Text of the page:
Dear Select All: What Laptop Should I Get for College?

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Dear Select All,

I’m about to graduate from high school and am headed off to college in the fall. I’ve got some money saved up, and I’m going to buy a laptop before I go (ideally for less than a $1,000, but I wouldn’t mind spending even less). I’m having trouble figuring out what to get. Any advice?

The Graduate

Hey, congrats! And you’re not wrong to be confused. The laptop market is kinda weird right now. A few years ago, your choices basically would have been to spend a lot on a Windows laptop or to spend even more on an Apple, and then you’d be done. But thanks to low-end laptops like Chromebooks suddenly becoming viable, and an explosion in midrange laptops, there are a lot more choices that probably fall within your budget.

So, first off, you probably want to check in with the college itself. The college’s IT department likely has some minimum requirements for personal machines, and many campuses (and computer manufacturers) offer student discounts — it’s just a matter of knowing where and how to get them. If you know what you’re going to major in already (no pressure!), check in with your program as well. A history major can probably get by on a low-powered machine to write papers, do some research, and watch movies, but if you’re gonna study architecture or graphic design, you may need more power and some default software.

In the world of Windows machines, you’ll find the most options (and the biggest range in prices, from $4,000, behemoth gaming laptops to crazy-cheap budget laptops).

At the high end, you can get an Asus ZenBook 3 for $1,000. It’s a slim ultraportable that looks almost exactly like a MacBook from across the room, but runs Windows 10. It’s the best compromise between weight, power, and having a nice screen to watch Netflix on when you’re not studying.

For a more midrange option, take a look at the Lenovo Miix 510, available for $570. It’s easy to carry to class and gets good battery life, but it also has a nice extra feature: You can remove the screen from the keyboard and use it as a tablet. I’ve find this tremendously helpful when I have to read a long document — you can still highlight or make notes about important parts, but if you have to go through a hundred pages of something, the tablet makes it easier. If you have a little wiggle room in your budget, you can invest in the version that has 8 GB of RAM for $720, which should future-proof you and make sure memory hogs like Chrome keep running smoothly, even as web apps get more demanding in the coming years.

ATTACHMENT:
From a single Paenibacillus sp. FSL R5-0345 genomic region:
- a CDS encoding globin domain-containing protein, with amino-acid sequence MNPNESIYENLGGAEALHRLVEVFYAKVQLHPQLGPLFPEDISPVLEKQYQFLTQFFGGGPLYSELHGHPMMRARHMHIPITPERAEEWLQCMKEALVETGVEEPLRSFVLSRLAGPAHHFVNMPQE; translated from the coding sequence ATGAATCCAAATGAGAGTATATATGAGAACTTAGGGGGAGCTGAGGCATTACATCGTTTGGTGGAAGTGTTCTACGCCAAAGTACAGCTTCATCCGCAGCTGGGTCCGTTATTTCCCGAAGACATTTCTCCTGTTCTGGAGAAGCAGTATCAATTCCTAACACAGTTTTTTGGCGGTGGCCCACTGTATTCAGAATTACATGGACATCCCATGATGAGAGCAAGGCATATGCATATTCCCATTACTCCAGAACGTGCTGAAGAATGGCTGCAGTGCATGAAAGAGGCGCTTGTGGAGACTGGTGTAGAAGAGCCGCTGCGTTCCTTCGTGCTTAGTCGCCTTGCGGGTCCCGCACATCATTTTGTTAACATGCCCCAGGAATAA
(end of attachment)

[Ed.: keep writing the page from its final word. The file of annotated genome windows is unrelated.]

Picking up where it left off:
Finally, if you really want to save some money, there’s the Lenovo Ideapad 110s, which you can get for $150. It’s light enough to carry to class, and it’ll do fine for browsing the web and typing up papers, but it’s relatively underpowered, and you may need to get a an external hard drive of some sort (even just a USB thumb drive), since it only comes with 32 GB of internal storage. With just 2 GB of RAM, you may find that you’ll need to replace it for something a little beefier before you graduate. But since it only costs $150, that shouldn’t be too much of a heartbreaker.

If you decide to get an Apple laptop, you’re in luck. The MacBook Air, while being discontinued by Apple, is still a great laptop — light, good battery life, and still fast enough to do everything you’ll need to do, but now available for (relatively) cheap. The 13-inch 2015 model is available for under $850. Just make sure you’re getting the model with 8 GB of RAM, so it’ll make it through all four years of school.

Until recently, I would have steered you clear of a Chromebook. They’re cheap, but they weren’t great personal machines — everything is meant to be run in the cloud, which meant you couldn’t store much on your hard drive. It also meant that you’d be unable to run MS Excel, and while Google Sheets can do a lot, if you’re taking any sort of business, economics, or statistics classes, you’ll likely need to have Excel to do everything you need to do. But the Chromebook Samsung Plus is available for $450 and can run Android apps, which gives you access to Excel. It’s also a convertible, so you can flip the screen 360 degrees and have a tablet to go over a reading assignment. Still, I’d check in with your campus IT department before jumping all-in — they may have some reservations or advice about using a Chromebook as your main personal machine.

Best of luck, and I hope your roommate isn’t a psycho!

Got a question for Select All? Sure you do. Email jake.swearingen@nymag.com.

Dear Select All: What Laptop Should I Get for College